By Roisin Breen

‘Mr Wonderful’ is a new exhibition of works by ‘Godfather of Street Art’ – Richard Hambleton, featuring title piece ‘Mr Wonderful, 1984’ – which is widely recognized to be his unsung masterpiece – alongside twenty-one other original pieces from the artist’s nineteen eighties prime.

Richard Hambleton, commonly known as ‘Shadowman’ was a critically acclaimed artist that pioneered the street art movement alongside Jean-Michel Basquiat & Keith Haring in New York. Starting on the streets, and then transitioning to canvas his creativity and artistic pedigree is unrivaled and he inspired and paved the way for many global superstar artists such as Banksy and Blek le Rat. The 1980’ss were ground-breaking for the street art genre as it became internationally recognised and accepted by the art world. 

Hambleton often forayed into the world of fashion, notably collaborating with leading brands such as Supreme, Vivienne Westwood and Giorgio Armani. Museums such as the MoMA in NYC have exhibited his work, and Rizzoli recently published a monolith covering the artist’s extensive contribution to the art world. An award-winning documentary ‘Shadowman’ on Richard’s life is rumored to be made into a Hollywood Film. Richard Hambleton sadly passed away in 2017, at the age of 65, but his stature continues to grow internationally.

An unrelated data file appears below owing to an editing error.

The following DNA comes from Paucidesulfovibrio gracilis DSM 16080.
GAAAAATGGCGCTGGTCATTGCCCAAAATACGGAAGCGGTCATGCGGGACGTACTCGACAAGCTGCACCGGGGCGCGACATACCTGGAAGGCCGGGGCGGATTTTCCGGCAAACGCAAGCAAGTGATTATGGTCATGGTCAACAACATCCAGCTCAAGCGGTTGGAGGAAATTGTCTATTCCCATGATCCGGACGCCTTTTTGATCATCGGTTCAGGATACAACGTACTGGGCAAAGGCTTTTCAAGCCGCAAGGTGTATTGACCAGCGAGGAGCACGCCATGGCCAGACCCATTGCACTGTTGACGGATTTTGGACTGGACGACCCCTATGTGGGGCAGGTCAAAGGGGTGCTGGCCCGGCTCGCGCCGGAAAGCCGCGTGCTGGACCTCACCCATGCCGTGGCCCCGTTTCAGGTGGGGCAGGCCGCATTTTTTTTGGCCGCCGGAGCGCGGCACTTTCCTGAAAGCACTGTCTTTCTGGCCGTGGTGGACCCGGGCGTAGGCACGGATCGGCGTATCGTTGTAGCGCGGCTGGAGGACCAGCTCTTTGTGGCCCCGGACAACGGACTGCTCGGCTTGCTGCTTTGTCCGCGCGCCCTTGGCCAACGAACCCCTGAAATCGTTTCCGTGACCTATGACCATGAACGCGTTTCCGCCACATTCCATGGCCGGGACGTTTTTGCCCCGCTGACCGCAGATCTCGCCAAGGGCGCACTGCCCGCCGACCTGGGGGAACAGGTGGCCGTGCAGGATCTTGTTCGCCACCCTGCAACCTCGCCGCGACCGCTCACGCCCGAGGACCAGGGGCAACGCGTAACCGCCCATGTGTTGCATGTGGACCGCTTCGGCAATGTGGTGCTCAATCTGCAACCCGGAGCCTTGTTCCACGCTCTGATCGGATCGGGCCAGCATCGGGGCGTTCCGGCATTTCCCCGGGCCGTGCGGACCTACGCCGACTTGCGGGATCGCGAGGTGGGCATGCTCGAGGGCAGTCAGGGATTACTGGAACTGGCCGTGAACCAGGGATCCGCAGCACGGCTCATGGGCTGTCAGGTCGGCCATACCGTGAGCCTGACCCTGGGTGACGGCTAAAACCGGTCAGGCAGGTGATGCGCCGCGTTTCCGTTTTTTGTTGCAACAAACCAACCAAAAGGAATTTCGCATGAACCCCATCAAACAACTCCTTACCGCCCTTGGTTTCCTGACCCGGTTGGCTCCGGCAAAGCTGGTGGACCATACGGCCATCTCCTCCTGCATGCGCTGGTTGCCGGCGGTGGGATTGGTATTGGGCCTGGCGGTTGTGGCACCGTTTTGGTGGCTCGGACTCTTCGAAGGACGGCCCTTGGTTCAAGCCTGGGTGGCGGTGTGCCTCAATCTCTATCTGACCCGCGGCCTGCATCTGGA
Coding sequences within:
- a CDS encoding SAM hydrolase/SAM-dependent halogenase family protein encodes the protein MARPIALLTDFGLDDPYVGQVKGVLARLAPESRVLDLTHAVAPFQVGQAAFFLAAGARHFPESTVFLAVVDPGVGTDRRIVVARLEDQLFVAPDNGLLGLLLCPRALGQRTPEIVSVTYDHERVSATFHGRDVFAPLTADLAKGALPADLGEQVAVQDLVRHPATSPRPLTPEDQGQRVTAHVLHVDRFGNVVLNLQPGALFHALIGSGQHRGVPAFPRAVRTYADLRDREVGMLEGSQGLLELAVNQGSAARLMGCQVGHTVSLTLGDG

Woodbury House is a private gallery located in Mayfair, London that specializes in street art, in particular the works of Richard Hambleton and Blek le Rat. Their dedication to spreading awareness and exposure for the artists they represent is driven by the goal of ensuring their artists’ names are rightfully cemented in art history. ‘Mr Wonderful, 1984’ has only been exhibited twice and has remained in the same notable collection since being acquired in 1984 by gallerist and Richard’s friend Ronald Sosinski. A prominent figure in the New York downtown art scene from his East Village gallery E.M Donahue and later Donahue / Kosinski Art in Soho and founder of The Scope Art Fair Sosinski was a dear friend and mentor to the artist throughout his lifetime. Sosinski and exhibition curator Joseph Bannan sat down with Crash to talk about the exhibition and Hambleton’s life and legacy.